The United States, Japan and Australia expressed "serious concerns" Monday over disputes concerning the South China Sea, while calling for a halt to land reclamation and military actions in the area that could increase tensions or cause permanent environmental damage.
The three countries issued a joint statement after U.S. Secretary of State Rex Tillerson, Australian Foreign Minister Julie Bishop and Japanese Foreign Minister Taro Kono met in the Philippines on the sidelines of the Association of Southeast Asian Nations (ASEAN) ministerial meeting.
They called on China and the Philippines to abide by an arbitration ruling last year that invalidated much of China's territorial claim to the South China Sea, which is claimed in part by Taiwan and ASEAN members Brunei, Malaysia, the Philippines and Vietnam.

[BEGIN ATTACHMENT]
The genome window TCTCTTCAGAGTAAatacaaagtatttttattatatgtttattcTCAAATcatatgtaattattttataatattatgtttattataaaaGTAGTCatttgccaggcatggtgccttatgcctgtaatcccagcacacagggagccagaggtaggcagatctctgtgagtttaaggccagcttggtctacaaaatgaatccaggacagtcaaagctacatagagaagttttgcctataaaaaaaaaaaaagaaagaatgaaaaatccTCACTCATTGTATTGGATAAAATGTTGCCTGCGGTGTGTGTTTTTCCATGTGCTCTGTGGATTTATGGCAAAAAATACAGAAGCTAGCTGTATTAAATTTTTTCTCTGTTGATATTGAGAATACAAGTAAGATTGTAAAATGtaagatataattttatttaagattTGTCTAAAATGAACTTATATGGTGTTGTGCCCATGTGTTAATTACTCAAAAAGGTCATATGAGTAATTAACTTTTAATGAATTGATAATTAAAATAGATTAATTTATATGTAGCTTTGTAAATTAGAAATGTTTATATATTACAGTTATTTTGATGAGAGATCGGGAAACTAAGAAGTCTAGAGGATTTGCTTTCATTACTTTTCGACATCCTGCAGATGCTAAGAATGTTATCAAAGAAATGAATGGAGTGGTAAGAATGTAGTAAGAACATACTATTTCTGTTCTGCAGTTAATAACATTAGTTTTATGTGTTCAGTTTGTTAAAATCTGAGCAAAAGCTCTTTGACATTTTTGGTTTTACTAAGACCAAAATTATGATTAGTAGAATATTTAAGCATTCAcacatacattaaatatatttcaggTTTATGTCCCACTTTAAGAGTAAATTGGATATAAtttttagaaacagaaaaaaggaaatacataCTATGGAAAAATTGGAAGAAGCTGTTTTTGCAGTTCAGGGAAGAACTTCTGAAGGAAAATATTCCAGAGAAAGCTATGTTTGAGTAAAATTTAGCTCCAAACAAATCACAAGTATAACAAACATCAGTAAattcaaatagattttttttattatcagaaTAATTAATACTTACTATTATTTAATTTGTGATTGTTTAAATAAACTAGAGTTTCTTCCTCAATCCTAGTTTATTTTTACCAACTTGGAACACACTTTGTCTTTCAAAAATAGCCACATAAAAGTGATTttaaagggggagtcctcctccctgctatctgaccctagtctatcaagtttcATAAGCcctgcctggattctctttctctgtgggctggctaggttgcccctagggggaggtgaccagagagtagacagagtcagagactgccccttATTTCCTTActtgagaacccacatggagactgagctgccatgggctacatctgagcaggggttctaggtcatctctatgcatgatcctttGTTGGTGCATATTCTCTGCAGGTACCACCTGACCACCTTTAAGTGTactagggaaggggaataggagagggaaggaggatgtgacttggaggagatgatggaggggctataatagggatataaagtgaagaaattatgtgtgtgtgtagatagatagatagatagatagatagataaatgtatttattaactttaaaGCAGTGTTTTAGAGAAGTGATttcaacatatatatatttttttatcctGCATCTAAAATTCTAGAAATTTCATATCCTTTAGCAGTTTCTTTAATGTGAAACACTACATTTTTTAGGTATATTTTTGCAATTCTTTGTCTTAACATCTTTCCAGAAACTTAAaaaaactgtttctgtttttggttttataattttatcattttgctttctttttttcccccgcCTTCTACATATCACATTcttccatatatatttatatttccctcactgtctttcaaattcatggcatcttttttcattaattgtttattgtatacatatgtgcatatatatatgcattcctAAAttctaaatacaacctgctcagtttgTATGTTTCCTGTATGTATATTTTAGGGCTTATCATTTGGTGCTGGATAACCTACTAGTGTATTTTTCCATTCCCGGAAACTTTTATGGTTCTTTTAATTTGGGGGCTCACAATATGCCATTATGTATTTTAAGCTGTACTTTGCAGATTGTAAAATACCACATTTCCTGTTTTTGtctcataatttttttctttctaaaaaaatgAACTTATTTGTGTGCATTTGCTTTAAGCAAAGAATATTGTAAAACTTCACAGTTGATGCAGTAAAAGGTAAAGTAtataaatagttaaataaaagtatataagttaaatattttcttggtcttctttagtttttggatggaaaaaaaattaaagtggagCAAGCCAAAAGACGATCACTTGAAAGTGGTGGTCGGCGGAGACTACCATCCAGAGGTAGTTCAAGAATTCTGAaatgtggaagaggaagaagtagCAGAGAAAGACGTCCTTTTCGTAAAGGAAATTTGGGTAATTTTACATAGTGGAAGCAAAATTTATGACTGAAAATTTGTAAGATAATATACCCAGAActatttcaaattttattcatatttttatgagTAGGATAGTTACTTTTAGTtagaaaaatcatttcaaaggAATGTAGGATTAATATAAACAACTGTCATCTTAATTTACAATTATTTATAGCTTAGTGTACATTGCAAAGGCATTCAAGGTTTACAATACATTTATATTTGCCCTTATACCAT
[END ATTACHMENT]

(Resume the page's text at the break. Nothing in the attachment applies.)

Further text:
The statement also called on ASEAN members and China to ensure that a code of conduct they have pledged to develop regarding the South China Sea be "legally binding, meaningful, effective, and consistent with international law."
The code of conduct would be aimed at avoiding accidents as the claimant countries fish, explore for oil and gas or develop some of the estimated 500 tiny islets. China has resisted having the agreement be binding, and has reinforced its claims to the sea with the construction of artificial islands that the United States and others have criticized.
ASEAN ministers said in a communique Sunday they "warmly welcome improving cooperation" with China and are ready to begin substantive negotiation on the code of conduct, but made no mention of making it binding.
They also noted concerns expressed by some members about land reclamations and emphasized "the importance of non-militarization."
This story first appeared on Voice of America & is reposted here with permission.